Rodgers’ ability to draw the opposition offsides and catch defenses with 12 men on the field was on full display in the first half, beginning on the Packers’ first series, when he actually caught the Seahawks with 13. Officials didn’t catch it right away, but the Packers won a challenge to continue the drive.

On the next play, Rodgers caused Seattle defensive lineman Michael Bennett to jump on first-and-10, the first of three times Bennett jumped in the first half. The Packers declined the penalty when Rodgers hit Randall Cobb on a 21-yard completion.

The Packers lost Lacy to an ankle injury on the opening series, but Rodgers earned another free play when he caused Bennett to jump and found Jones for a 29-yard touchdown off a post route. Jones gained separation from all-pro cornerback Richard Sherman to create the score.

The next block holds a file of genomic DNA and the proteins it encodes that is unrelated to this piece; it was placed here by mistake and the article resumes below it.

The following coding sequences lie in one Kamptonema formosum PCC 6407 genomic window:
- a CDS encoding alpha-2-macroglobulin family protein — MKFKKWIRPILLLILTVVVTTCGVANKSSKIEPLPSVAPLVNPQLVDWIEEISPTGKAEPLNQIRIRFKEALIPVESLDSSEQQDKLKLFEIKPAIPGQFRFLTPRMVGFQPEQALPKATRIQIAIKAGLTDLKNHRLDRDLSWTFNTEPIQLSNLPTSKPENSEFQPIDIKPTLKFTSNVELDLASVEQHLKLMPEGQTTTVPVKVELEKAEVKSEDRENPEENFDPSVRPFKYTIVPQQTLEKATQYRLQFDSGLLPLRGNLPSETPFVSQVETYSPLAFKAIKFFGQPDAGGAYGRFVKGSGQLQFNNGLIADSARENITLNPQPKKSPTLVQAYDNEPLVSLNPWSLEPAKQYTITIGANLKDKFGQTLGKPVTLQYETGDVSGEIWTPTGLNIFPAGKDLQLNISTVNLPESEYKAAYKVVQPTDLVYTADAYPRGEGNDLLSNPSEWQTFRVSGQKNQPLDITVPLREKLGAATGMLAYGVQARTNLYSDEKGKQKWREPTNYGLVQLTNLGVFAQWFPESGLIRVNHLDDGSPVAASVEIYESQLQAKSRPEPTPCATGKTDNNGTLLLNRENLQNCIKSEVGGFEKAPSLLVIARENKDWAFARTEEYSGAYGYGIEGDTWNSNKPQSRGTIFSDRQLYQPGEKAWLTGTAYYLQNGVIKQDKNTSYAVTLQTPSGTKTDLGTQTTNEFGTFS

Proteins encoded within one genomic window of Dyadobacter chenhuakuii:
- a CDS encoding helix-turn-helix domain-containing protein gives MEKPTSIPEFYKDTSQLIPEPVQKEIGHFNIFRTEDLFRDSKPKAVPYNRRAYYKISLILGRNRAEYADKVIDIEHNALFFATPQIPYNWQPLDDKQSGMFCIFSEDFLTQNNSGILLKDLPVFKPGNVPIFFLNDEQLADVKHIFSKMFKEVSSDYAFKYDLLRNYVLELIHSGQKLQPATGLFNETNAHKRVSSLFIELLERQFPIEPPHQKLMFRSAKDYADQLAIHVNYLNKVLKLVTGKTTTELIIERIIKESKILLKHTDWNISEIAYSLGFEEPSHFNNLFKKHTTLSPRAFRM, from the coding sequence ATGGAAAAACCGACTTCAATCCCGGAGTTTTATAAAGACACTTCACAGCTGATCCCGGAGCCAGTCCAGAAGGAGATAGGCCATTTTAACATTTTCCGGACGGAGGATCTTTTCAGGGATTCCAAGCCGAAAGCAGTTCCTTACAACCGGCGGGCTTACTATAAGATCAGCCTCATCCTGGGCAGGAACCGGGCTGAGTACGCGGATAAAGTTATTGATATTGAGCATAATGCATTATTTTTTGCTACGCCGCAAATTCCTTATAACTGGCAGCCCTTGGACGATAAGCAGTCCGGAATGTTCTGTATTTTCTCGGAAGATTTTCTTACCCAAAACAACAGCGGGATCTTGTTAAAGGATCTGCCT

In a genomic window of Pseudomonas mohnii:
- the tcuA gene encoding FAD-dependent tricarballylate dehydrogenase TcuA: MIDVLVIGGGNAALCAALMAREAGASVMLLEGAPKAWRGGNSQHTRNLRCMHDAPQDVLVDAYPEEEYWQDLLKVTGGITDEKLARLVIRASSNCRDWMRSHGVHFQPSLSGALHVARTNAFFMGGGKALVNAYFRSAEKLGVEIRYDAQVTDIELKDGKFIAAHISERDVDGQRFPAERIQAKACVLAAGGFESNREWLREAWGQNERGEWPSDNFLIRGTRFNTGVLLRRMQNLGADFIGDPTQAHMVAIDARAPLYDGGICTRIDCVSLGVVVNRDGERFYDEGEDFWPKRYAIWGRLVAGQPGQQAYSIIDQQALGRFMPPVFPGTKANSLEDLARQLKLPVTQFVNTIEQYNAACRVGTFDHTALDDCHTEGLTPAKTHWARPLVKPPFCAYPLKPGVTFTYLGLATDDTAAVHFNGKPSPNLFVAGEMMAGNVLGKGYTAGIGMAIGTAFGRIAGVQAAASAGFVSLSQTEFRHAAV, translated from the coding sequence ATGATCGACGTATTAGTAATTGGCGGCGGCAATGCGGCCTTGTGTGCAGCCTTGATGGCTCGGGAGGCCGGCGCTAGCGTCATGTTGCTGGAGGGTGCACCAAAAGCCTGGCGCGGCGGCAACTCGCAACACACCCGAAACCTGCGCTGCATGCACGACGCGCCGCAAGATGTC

Like the first half of the NFC title game, the Packers’ defense held Russell Wilson and Seattle’s offense in check in the first 30 minutes. The Seahawks totaled 104 yards in the first half, scoring only once off a 54-yard Steven Hauschka field goal.

After allowing 183 yards to Chicago, the Packers contained running back Marshawn Lynch to 29 yards on 12 carries (2.4 yards per carry).

Green Bay’s offense slowed after its explosive start, but winning the field-position battle in the first half helped set up a 54-yard field goal by Mason Crosby in its second series. The Packers were establishing a promising drive on their fourth series before Starks fumbled.

Green Bay Packers Aaron Rodgers (12) throws downfield against the Seattle Seahawks at Lambeau Field.

The Packers’ third and final score of the first half was again keyed by Bennett. With another free play, Rodgers heaved a deep pass to rookie Ty Montgomery, who then picked up a pass interference call on Sherman for a 52-yard penalty.

Sherman was called for another holding penalty on the next play, setting up a 25-yard pass to Cobb. The Packers had to use all three of their timeouts in the first quarter, forcing them to throw three consecutive times from the Seattle 1 with 13 seconds left.